leader, President Trump sounded an optimistic note Friday about future negotiations, saying it is even possible that a meeting could take place on June 12 as originally planned.
In a personal letter to Kim, Trump announced Thursday he would not go ahead with the June 12 summit in Singapore, following what the White House called a "trail of broken promises" by the North.
The move may have shocked the world but as the BBC's Heather Chen and Minji Lee of BBC News Korean write, it's an even bigger setback for the people at the heart of it: North and South Koreans. "This missed opportunity is truly a sad moment in history".
Christopher Hill, former USA ambassador to South Korea told CNBC, "Such a gap in expectations on both sides could have been avoided if the U.S. had gotten a better reading of North Korea's intentions, especially since Secretary of State Mike Pompeo had met with North Korean leader Kim Jong Un twice in the past few months".
"Denuclearization of the Korean Peninsula and the establishment of permanent peace are historic tasks that can neither be abandoned nor delayed", Yonhap quotes Moon as saying.
A statement by Vice Foreign Minister Kim Kye Gwan Kim said Pyongyang's "objective and resolve to do our best for the sake of peace and stability of the Korean Peninsula and all humankind remain unchanged".
In a separate statement at the White House, Mr Trump said the step was a "tremendous setback for North Korea and the world", adding the USA military was "ready if necessary" to respond to any "reckless" act from North Korea.
"But we shouldn't spend all our time thinking about the deal, without focusing on here's what this needs to look like in order to what president has said, to keep Americans safe from the threat that North Korea presents today", Pompeo added.
Trump said North Korea's recent "tremendous anger and open hostility" toward the USA made the summit inappropriate.
Other South Koreans had concerns closer to home.
Mr Putin said of Mr Trump's announcement, "in Russian Federation we took this news with regret".
The mother of twin boys fled North Korea in 2006.
"We are in a boxer stance, we are ready to respond", Lieutenant General Kenneth McKenzie, director of the United States military's Joint Staff, told reporters.
General Vincent Brooks, the commander of US Forces in South Korea, said: "The opportunity is not lost". We're talking to them [North Korea] now.
Decades of diplomatic stalemate had given way to what appeared to be genuine progress in one of geopolitics' stickiest issues, thanks, supporters said, to Trump's unorthodox approach and willingness to engage an global pariah.
Trump, in his letter calling off the summit, said it was canceled "to the detriment of the world".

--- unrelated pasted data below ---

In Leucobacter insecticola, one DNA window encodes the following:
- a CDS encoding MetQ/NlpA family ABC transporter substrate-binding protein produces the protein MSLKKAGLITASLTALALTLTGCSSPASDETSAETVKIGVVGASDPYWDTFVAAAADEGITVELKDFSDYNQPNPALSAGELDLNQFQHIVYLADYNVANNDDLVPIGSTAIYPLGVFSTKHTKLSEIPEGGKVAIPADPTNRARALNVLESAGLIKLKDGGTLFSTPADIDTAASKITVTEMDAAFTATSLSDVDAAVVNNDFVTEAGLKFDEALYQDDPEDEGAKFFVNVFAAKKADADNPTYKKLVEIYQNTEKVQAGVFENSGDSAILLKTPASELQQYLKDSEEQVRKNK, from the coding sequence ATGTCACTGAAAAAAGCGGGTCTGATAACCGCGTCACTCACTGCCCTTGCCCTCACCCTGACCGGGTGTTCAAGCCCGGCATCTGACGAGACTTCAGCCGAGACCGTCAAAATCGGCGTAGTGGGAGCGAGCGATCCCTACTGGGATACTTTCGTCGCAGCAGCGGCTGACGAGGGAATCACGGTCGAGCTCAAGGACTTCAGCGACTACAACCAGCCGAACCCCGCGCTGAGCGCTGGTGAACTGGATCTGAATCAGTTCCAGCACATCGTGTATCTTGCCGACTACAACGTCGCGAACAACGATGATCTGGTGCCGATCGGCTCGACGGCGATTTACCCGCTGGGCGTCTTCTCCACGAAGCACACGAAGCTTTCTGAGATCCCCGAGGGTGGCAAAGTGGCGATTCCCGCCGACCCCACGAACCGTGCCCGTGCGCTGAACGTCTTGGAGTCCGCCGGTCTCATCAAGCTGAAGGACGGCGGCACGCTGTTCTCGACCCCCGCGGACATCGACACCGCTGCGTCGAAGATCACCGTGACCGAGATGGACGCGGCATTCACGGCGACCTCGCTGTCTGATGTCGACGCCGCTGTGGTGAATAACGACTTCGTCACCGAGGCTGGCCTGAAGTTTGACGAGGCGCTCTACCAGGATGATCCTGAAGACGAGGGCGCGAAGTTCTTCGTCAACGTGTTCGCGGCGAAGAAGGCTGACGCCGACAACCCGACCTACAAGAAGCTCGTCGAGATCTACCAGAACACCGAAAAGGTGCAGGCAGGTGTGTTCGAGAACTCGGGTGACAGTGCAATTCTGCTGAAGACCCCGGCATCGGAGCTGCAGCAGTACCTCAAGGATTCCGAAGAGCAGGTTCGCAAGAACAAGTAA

"Trump has no interest in peace in our country. That's the right way toward the final resolutions of abduction, nuclear and missile issues", he said. "For me, it feels like North Korea is more of a normal country, saying it would give the USA time and wait", said Yun Hae-ri, a 25-year-old office worker.
References to Libya have angered North Korea.
A senior White House official said Pyongyang had demonstrated a "profound lack of good faith" in the run-up to the summit - including standing up the White House's deputy chief of staff, who had travelled to Singapore for preparatory talks.
Meanwhile, commenting on what lies ahead, Dr Sojin Lim, a senior lecturer in Korean studies told The Independent that "It will now be up to South Korea to try to bring the two countries back into some sort of dialogue - however, North Korea's burgeoning relationship with China means that it is now far less dependent on the United States, so it will be even more hard to re-establish negotiations between the two countries". The US balked at that demand.
"They very much want to do it, we'd like to do it", he said.
A spokesperson for Moon's office said on Thursday that South Korea was trying to understand the reason for Trump's abrupt cancellation.
President Donald Trump at the White House earlier this month.
Moon convened an emergency meeting with top security officials after Trump's cancellation.
South Korea has been left reeling from the U.S. president's announcement.
Typically, these talks end with North Korea walking away or taking provocative actions that force the United States to walk away.
Both Pence and Trump's hawkish national security adviser, John Bolton, had recently raised the spectre of Libyan leader Muammar Gaddafi, who gave up atomic weapons only to die years later at the hands of US-backed rebels. Pence said both the Clinton and Bush administrations had been "played" by the North Korean government.